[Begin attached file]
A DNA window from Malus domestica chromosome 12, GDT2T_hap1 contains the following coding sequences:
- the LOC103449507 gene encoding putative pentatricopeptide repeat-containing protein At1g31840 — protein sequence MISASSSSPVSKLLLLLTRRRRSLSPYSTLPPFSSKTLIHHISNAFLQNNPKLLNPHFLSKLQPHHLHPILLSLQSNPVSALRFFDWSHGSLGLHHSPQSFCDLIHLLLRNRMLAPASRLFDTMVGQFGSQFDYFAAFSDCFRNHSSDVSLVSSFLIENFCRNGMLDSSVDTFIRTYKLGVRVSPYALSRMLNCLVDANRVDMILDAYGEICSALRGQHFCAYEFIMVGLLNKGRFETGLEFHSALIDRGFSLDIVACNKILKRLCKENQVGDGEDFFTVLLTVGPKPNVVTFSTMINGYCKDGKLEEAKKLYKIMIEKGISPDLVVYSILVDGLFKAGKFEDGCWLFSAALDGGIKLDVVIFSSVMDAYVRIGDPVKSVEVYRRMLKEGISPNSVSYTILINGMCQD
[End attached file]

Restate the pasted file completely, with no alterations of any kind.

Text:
A DNA window from Malus domestica chromosome 12, GDT2T_hap1 contains the following coding sequences:
- the LOC103449507 gene encoding putative pentatricopeptide repeat-containing protein At1g31840 — protein sequence MISASSSSPVSKLLLLLTRRRRSLSPYSTLPPFSSKTLIHHISNAFLQNNPKLLNPHFLSKLQPHHLHPILLSLQSNPVSALRFFDWSHGSLGLHHSPQSFCDLIHLLLRNRMLAPASRLFDTMVGQFGSQFDYFAAFSDCFRNHSSDVSLVSSFLIENFCRNGMLDSSVDTFIRTYKLGVRVSPYALSRMLNCLVDANRVDMILDAYGEICSALRGQHFCAYEFIMVGLLNKGRFETGLEFHSALIDRGFSLDIVACNKILKRLCKENQVGDGEDFFTVLLTVGPKPNVVTFSTMINGYCKDGKLEEAKKLYKIMIEKGISPDLVVYSILVDGLFKAGKFEDGCWLFSAALDGGIKLDVVIFSSVMDAYVRIGDPVKSVEVYRRMLKEGISPNSVSYTILINGMCQD